I don't think you really did anything wrong. I would probably have defended my friend in the meeting, but letting her know was not wrong. She is feeling guilty for being negative and taking it out on you. She is the one who should be making nice, but since she can't you can one up her and be the professional!!


Senior Member
It happens

It happens. She'll get over it. I would do the same for my best friends. Maybe it's better to keep our mouths shut....but.....ugh. I would have done the same...She'll get over it. Just keep being kind like the others mentioned.


Senior Member
You do not need to apologize to Sue. She is the one who made a negative comment (whether it be true or not) about another teacher in a meeting. Shame on her!

She is probably ignoring you because she feels embarrassed-which she should. Maybe she will have learned a lesson and watch what she says about other people at school.

I would let it go. She'll get over it and come around. Be the adult in the situation-say "hi" and smile. Eventually when she comes around, maybe you could mention something to her. Otherwise she'll get over it.


Senior Member

Did you handle the situation properly? Probably not. I would probably have defended my friend at the time the remarks were made but I don't think I would have told her. However, I don't think you need to apologize to Sue. She made personal remarks in a public place and she needs to understand that kind of thing can get back to the person. I too think that she's mad because she's embarrassed.

As a pp said, just act natural and friendly and don't give her any reason to think that you are bothered by her attitude.


Senior Member
I agree that you should kill her with kindness.

It is unfortunate that it turned out this way, I think both of you did something a little immature. If she was talking smack and it was not true, I think the best thing to do would have been (like a PP said) to defend your friend and share the truth right there in the meeting. After that, no need to tell anyone. It was pretty stupid of Sue to have said something nasty about your good friend with you in the room- what was she expecting you to do??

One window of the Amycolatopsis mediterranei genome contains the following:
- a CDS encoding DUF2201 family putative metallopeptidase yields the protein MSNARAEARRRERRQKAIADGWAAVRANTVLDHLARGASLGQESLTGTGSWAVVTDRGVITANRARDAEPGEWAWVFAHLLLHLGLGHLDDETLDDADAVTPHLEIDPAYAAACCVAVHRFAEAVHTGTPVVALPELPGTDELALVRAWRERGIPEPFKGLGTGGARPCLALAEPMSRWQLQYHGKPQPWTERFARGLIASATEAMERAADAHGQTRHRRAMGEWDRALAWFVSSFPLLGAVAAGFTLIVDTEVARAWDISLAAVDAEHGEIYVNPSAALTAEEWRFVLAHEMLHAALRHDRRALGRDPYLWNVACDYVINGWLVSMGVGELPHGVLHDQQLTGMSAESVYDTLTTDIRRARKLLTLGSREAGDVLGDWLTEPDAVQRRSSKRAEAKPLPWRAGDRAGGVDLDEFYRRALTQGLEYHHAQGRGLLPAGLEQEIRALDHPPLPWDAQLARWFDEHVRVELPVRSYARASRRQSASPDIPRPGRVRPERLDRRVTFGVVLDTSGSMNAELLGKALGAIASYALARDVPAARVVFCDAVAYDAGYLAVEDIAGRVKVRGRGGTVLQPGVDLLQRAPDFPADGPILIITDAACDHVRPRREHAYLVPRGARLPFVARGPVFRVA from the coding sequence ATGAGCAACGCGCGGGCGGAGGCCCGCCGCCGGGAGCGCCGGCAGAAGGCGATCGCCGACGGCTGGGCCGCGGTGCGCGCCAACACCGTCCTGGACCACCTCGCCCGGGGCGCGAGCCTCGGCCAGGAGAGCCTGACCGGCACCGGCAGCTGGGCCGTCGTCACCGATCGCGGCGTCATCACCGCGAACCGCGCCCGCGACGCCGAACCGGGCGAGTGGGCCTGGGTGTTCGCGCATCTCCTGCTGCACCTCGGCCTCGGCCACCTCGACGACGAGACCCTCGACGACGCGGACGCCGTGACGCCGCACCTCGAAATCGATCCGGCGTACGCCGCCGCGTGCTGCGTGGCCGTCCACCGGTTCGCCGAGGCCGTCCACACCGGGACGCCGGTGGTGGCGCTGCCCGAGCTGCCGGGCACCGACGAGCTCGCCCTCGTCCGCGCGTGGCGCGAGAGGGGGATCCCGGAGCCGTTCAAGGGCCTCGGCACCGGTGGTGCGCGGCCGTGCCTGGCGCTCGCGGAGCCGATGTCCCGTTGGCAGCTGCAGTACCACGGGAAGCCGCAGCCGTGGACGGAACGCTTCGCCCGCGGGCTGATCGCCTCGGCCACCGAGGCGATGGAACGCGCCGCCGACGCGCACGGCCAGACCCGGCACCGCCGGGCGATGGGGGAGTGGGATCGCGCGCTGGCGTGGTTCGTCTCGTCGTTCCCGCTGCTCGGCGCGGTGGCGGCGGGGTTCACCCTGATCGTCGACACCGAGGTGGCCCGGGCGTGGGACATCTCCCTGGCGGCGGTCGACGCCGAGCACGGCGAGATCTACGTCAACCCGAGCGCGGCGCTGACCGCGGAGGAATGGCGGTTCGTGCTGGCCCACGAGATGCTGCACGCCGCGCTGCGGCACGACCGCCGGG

I am sorry to say I have been in each of those positions before (yours, Sue's and your friend's). None of those positions feels good. I try so hard to keep my opinions to myself, and keep the gossip rolling off me, but we are all human, and sometimes we do things based on gut.

So I agree, kill her with kindness and it will eventually roll off everyone's back. Hopefully sooner rather than later!


Senior Member
Let me get this straight - she badmouthed a colleague in a grade level meeting and then was upset that the colleague found out about it? Sounds like someone who can't accept the consequences of her own actions. Maybe a previous poster is right - she is embarrassed about being caught. If she isn't, she should be.

If I were the person whose teaching reputation were being badmouthed in the meeting, I would definitely want to know about it. Being personal friends with the person has nothing to do with it.

OP Again

I apologized

I did apologize yesterday and she was nice about it - said she appreciated my honesty and that we should consider this whole thing water under bridge. So I guess all's well that ends well. I really didn't feel that I needed to apologize either but I viewed it sort of as "taking the high road" and just putting an end to the problem. I think that she and I will both be more careful in the future about what we say and who we say it to!


Junior Member

do you feel you did anything wrong? I'm sure she knows that y'all are friends and SHE made the bad choice to say something that she needed to keep to herself. I wouldn't kill her with kindness, I would just go about with my business and ignore her. You don't need someone negative affecting your life negatively!


Senior Member
I agree with the later posters. Why would you feel like you need to apologize? She was the one that was bad mouthing someone. If anyone needs to apologize it is her. If someone had a problem with me I would want to know. Maybe it's just me but I wouldn't have apologized. I guess you are just a nicer person than I am...haha